12.5% alcohol. Screw cap. $37 at auction, current release not much more.
Some trepidation as a 2011 of this was just a little too austere, crackling with lemony acidity. The 2012 is a gentler, riper but still poised edition. A full range smells of a just starting to age Riesling, all in the deliciously ripe spectrum. White peach, lime, Meyer lemon, and a pinch of something more tropically exotic. Just the right touch of a busy garage, terpenes to the chemists. A cushioned glide as it slides down on that ripe acidity, refreshed for more please. Sometimes only one bottle in the cellar is good, as in interesting but enough, sometimes you really wish you had more, like this.
Oops, forgot to note the alcohol %. Screw cap. About $21 on release.
From a pretty limited experience of things Alsace, the attraction was Jancis Robinson choosing this as wine of the week a while ago. JR seems a bit knowledgeable about what she describes as the world’s greatest white grape. There was also a bottle of the deluxe Cuvée Emile in the past that was very delicious and helped the leap into the land of pickled cabbage. Dry, balanced and a good amount of pithy fruit weight in this, the most basic in Trimbach’s range. A welter of fruit flavours in fact, all sorts of citrus, apples, white peach, something like green mango too which gives a slightly sour cut and cues the sweep of cleansing acidity. Nestled amongst the fruit are some beeswax and vanilla savour and some baking spices which are typical of good Alsace it seems. La doyenne is right on.
13% alcohol. Screwcap, how Riesling loves you. $27.
From another remote Victorian vineyard in the ocean breeze swept South West, another 2012 Riesling. A long and even ripening season seems to have produced fruit of glorious balance. On first sniff, I must admit to thinking the amount of residual sugar left was out of step but as this woke up a bit and warmed from fridge cold, the clip of sweetness settled like a plump cushion on the laser acid drive. Smells and flavours of lime, white peach and almost green mango with some sort of coriander pesto, the sweet green bit not that odd soapy edge of the raw leaf. Cool river water fresh in a fanciful way that brought to mind the Floyd’s Granchester Meadows. Silly old hippy. Not a scintilla of broad petro chem, just pure, beautifully grown fruit. Subtle and powerful. So good, so sad to see the empty bottle.
12% alcohol. Screwcap. $30 roughly on release.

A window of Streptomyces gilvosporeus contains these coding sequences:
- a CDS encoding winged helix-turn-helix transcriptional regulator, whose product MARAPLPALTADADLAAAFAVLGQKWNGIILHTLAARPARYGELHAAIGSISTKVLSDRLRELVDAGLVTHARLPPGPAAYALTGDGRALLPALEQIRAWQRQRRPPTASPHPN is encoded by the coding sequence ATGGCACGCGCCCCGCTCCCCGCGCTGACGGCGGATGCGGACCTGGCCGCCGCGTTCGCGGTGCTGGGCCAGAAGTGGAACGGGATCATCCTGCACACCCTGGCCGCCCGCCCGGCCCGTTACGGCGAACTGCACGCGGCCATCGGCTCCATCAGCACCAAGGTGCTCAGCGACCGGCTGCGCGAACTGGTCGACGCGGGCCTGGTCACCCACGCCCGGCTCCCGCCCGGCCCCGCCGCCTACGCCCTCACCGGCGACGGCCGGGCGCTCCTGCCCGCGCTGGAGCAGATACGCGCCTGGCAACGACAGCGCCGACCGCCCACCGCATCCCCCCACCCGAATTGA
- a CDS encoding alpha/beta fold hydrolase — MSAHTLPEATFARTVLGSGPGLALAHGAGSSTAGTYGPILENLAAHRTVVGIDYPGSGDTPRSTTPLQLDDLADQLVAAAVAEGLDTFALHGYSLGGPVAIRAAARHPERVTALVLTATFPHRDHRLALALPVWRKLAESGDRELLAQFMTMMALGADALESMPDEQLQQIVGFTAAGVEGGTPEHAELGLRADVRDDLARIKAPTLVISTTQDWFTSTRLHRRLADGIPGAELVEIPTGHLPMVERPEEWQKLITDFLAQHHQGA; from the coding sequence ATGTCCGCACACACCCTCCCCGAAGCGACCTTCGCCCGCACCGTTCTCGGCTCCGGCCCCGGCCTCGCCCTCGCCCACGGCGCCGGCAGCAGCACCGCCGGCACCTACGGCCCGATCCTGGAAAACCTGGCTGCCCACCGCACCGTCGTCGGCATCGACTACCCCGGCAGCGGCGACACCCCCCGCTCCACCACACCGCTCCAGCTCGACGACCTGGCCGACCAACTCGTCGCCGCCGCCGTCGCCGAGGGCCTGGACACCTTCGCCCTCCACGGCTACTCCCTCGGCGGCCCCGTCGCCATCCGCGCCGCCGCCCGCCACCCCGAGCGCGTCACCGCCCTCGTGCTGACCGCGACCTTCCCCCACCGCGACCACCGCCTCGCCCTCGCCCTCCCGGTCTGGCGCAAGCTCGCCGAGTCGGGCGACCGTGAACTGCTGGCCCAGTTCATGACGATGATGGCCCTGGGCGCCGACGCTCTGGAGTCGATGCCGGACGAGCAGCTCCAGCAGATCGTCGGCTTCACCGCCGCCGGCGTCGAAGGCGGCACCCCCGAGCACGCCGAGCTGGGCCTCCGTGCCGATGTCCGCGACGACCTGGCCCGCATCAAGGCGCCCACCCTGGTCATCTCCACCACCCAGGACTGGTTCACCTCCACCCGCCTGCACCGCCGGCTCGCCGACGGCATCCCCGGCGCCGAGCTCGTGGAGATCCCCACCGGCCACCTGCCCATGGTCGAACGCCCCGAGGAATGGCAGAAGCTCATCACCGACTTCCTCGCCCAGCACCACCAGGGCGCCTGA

95 points, it’s that good.
Three Rieslings in a week and not a dud. It’s possibly the only variety that appears on auction sites that consistently sells for less than the original retail, Grosset from great years excepted, of course. This is another ageing with some grace, still a pale colour and hanging on to the aromas of youth. Yes, lime and citrus naturally but again more in the way of mandarin, apples and something that brings to mind those spice notes of Alsatian versions. Beautiful flavours immaculately controlled by svelte acidity and a fruit sweetness born of flavour or a scintilla of residual, hard to tell. Softly autumnal untrammelled by coarse phenolic extract. Over many seasons, a deeply thoughtful producer of great craft. Those of us who visited the cellar door high in the hills were always in for a treat and stunning bargains in the form of those Galahs!
13% alcohol. Screwcap. $24.50 at auction.
It’s still February, thus it’s more Riesling. This one from the stack of cardboard boxes that passes for a cellar. From a producer who has done a lot to promote the wonders of the grape loved by wine geeks and largely ignored by the rest of drinkers, this one’s shrugging off the effects of age with aplomb. Still pale and fresh smelling. Limes, of course, but lots more in the form of apple pie, almost a touch of vanilla bean, mandarins, waxy candles and sweet green herby notes. Nice line of texture through the mouth, lithe, no real skin grip, just gentle acidity and perhaps a whisper of sweetness to balance impeccably. No shouting but a confidential wink of authenticity for those of us who love the charm of proper Riesling. As old football wisdom has it, form is temporary, class is permanent.
12% alcohol. Screwcap. Was about $25?